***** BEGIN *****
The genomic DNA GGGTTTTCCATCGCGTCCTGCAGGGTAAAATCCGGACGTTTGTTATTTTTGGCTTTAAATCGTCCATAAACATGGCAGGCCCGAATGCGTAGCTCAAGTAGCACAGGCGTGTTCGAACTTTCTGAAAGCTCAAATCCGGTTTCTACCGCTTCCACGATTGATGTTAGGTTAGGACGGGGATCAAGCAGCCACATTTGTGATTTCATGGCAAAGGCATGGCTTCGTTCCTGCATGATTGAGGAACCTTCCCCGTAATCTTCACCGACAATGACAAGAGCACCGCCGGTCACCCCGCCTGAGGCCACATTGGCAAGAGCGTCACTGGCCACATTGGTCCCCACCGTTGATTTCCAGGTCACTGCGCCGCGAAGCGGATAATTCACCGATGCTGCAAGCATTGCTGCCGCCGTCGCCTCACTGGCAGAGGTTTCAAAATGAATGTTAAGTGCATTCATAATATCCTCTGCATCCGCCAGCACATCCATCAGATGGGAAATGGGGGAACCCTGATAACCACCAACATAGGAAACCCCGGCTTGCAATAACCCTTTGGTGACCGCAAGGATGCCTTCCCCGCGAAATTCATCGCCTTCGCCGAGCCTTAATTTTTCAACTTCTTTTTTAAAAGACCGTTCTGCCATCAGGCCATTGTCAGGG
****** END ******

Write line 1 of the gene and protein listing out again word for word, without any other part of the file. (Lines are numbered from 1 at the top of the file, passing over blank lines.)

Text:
The genomic DNA GGGTTTTCCATCGCGTCCTGCAGGGTAAAATCCGGACGTTTGTTATTTTTGGCTTTAAATCGTCCATAAACATGGCAGGCCCGAATGCGTAGCTCAAGTAGCACAGGCGTGTTCGAACTTTCTGAAAGCTCAAATCCGGTTTCTACCGCTTCCACGATTGATGTTAGGTTAGGACGGGGATCAAGCAGCCACATTTGTGATTTCATGGCAAAGGCATGGCTTCGTTCCTGCATGATTGAGGAACCTTCCCCGTAATCTTCACCGACAATGACAAGAGCACCGCCGGTCACCCCGCCTGAGGCCACATTGGCAAGAGCGTCACTGGCCACATTGGTCCCCACCGTTGATTTCCAGGTCACTGCGCCGCGAAGCGGATAATTCACCGATGCTGCAAGCATTGCTGCCGCCGTCGCCTCACTGGCAGAGGTTTCAAAATGAATGTTAAGTGCATTCATAATATCCTCTGCATCCGCCAGCACATCCATCAGATGGGAAATGGGGGAACCCTGATAACCACCAACATAGGAAACCCCGGCTTGCAATAACCCTTTGGTGACCGCAAGGATGCCTTCCCCGCGAAATTCATCGCCTTCGCCGAGCCTTAATTTTTCAACTTCTTTTTTAAAAGACCGTTCTGCCATCAGGCCATTGTCAGGG